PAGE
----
“This is what we should in short seek in the whole of Scripture: truly to know Jesus Christ, and the infinite riches that are comprised in him…” John Calvin
Colleen Mondor, a reviewer for Booklist wrote recently: "There are literally hundreds of Young Adult books published every year for helping teenage girls navigate the twisty landscape of growing up. The problem is that there are hardly any comparable books out there for [TEENAGE] boys to read... Why girls read more than guys? To any sane children’s book reviewer (or librarian) the answer is obvious -- writers aren’t writing as much for boys, and so boys aren’t reading."
Russ Pulliam, The Indianapolis Star, wrote of HOLD FAST In a Broken World:
"Already well established in historical fiction for young people, Douglas Bond now offers a more direct and vital message for young men and their fathers. With ample story-telling ability, he warns them of the pitfalls and opportunities of youth in a debased culture. The result is a first-class textbook on modern culture, with much wise and challenging counsel for young men and their fathers."
Philip Graham Ryken, Senior Minister, Tenth Presbyterian Church
"Douglas Bond has a special writing gift for making a spiritual connection with boys who are on their way to becoming men. Full of lively illustrations, wise warnings, and hard-hitting application for everyday life, Bond's latest book addresses all of the strong temptations and difficult trials that young men face today. Ideal for personal study or father-son discussion, Stand Fast is an invitation to pursue manly godliness in the adventure of life." T
Joel Belz, Founder, World Magazine
"Douglas Bond doesn't write for the faint-hearted. This is for men who want the next generation--including their very own sons--to be more stalwart than they were themselves. This is no fill-in-the-blanks manual just to make you feel good that you did something with your son. Douglas Bond calls you to set your plow shares deep, do the hard work of parenting while it is yet day, and look to a faithful heavenly father for a rewarding harvest."
The Council on Biblical Manhood and Womanhood
"Douglas Bond's always lively pen has produced a hard-hitting new work of non-fiction, a work that serves as a robust clarion call to fathers and sons..."
The Rev. Paul Walker, Hospital Chaplain (retired),
BENTLEY B. RAYBURN, Major General, USAF (Retired), wrote in the forward,
"We desperately need our boys to grow up to be strong men and leaders in our society and especially in our churches... STAND FAST In the Way of Truth will help to do that in a powerful way. Francis Bacon said, “Some books are to be tasted, others to be swallowed, and some few to be chewed and digested.” This is of the latter version, for father and son to chew and digest together. It is what learning and leading is all about. In a fresh way, Douglas Bond covers the waterfront of issues that young men must consider as they ponder the challenges of Christian manhood. Featuring the heroic lives of great thinkers, theologians, and warriors, Bond ultimately points young men to the Bible, the source of Truth. STAND FAST In the Way of Truth will encourage you to focus on practical applications, to reject the pressures to compromise and conform to the culture around us, and to clean out the sin in our lives, and then to live lives that are pleasing and honoring to God. Douglas Bond’s engaging study will help us as men know how to think about our world and our responsibilities as sons and fathers and leaders. I would encourage dads and sons to read it together, to discuss it, to pray over what you’ve learned, and to memorize the key scripture verses together. Christian fathers need to be great leaders and Christian sons need to study leadership and see leadership modeled for them by their fathers. Douglas Bond has given us a book that will help us do that. My prayer is that in chewing and digesting this book, you’ll see God’s great plan for fathers and sons and have the wisdom and courage to follow our great leader, Jesus Christ."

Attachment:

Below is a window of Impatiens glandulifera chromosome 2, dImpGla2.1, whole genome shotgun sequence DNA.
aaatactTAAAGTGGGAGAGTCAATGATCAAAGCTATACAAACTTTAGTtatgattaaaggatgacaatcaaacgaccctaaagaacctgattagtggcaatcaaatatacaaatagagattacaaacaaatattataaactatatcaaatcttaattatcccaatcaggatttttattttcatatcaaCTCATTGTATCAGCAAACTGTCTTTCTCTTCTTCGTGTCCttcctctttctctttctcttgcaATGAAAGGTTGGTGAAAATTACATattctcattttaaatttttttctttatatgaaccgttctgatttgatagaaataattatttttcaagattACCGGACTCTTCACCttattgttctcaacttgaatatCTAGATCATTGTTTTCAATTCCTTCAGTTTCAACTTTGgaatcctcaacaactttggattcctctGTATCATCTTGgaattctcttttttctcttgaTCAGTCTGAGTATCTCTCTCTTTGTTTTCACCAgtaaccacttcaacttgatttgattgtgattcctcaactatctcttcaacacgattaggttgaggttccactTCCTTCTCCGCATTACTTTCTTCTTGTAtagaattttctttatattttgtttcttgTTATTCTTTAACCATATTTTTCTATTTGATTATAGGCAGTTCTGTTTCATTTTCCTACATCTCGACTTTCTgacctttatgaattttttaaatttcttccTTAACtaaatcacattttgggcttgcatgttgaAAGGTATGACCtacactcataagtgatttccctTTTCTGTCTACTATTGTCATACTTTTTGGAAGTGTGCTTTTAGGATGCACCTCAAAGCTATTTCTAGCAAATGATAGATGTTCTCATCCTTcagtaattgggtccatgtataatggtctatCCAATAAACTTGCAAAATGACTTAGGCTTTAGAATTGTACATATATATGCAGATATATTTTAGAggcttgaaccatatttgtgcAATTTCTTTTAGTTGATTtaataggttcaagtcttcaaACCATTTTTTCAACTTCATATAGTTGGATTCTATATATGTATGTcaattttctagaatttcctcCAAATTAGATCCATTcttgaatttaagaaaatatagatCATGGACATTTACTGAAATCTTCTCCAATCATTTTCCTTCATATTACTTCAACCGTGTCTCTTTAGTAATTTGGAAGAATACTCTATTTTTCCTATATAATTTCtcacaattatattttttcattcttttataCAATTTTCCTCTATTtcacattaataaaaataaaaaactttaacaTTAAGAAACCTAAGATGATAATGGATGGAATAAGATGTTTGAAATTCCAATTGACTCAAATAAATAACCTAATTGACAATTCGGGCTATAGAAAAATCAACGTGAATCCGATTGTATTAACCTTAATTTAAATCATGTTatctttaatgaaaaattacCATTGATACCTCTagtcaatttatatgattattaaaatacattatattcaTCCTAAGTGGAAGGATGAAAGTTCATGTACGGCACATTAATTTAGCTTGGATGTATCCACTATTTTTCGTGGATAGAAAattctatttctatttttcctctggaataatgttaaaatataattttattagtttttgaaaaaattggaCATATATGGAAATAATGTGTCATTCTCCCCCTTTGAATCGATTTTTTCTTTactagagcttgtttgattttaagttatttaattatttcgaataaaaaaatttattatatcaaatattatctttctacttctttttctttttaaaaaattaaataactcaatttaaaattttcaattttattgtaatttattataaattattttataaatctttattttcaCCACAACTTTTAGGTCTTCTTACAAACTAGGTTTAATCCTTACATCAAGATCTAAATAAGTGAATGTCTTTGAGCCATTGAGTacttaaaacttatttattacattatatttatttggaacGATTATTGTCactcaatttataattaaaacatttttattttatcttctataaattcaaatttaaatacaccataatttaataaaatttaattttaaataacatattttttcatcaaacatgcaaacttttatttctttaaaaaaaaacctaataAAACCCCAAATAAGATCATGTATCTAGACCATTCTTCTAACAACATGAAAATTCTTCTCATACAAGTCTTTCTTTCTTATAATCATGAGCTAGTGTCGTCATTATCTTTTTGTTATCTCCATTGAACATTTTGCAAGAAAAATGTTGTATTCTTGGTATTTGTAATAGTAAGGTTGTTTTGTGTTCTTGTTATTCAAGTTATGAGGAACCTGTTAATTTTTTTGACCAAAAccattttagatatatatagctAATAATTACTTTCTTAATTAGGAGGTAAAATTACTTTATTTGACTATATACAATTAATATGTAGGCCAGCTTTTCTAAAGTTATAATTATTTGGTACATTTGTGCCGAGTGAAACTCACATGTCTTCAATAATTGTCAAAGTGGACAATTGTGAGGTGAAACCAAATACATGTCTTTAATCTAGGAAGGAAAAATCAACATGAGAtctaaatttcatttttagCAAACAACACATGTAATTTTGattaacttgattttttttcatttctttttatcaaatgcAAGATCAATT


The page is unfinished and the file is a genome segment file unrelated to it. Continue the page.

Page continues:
STAND FAST In the Way and the Word
Psalm 119: 9-16
Life’s no joke
Your life as a teenage young man is an exciting and vigorous one, full of possibilities, hopes, dreams, and ambitions. You have many things you want to see and do, places you want to visit, things you want to know, things you want to own. In fact, you want to have it all. It’s in your nature. All of this requires you to make many decisions, to make daily choices about what you are going to do, what you are going to become, where you are going to go. Some of these are big and some seem small, even inconsequential.
Which brings to mind Bill Watterson, creator of monster-in-miniature Calvin. I wonder if Watterson may not be the quintessential philosopher humorist alive today—perhaps in any day. He so memorably tickles the funny bone in our house that my sons and I frequently compare things going on around us with some crack-up episode from Calvin and Hobbes.
Watterson’s hilarious, to be sure, but it’s hilarity with a purpose. His periodic flashes of insight are packaged skillfully in witty perceptions about the relationship between sons and parents and about the human condition. After Watterson has made his fans bust up laughing, however, he gently prods thoughtful readers to pause and consider the enduring things.
In one such place Watterson has Calvin muse, in witty lines of verse, “I made a big decision a little while ago,” but poor Calvin then admits that he’s a bit unclear about just what it was that made the decision so important. As the poem progresses, Watterson perceptively observes that even the simple choices, the seemingly inconsequential ones, at the last, may “prove to be essential”; they may make all the difference in a young man’s life.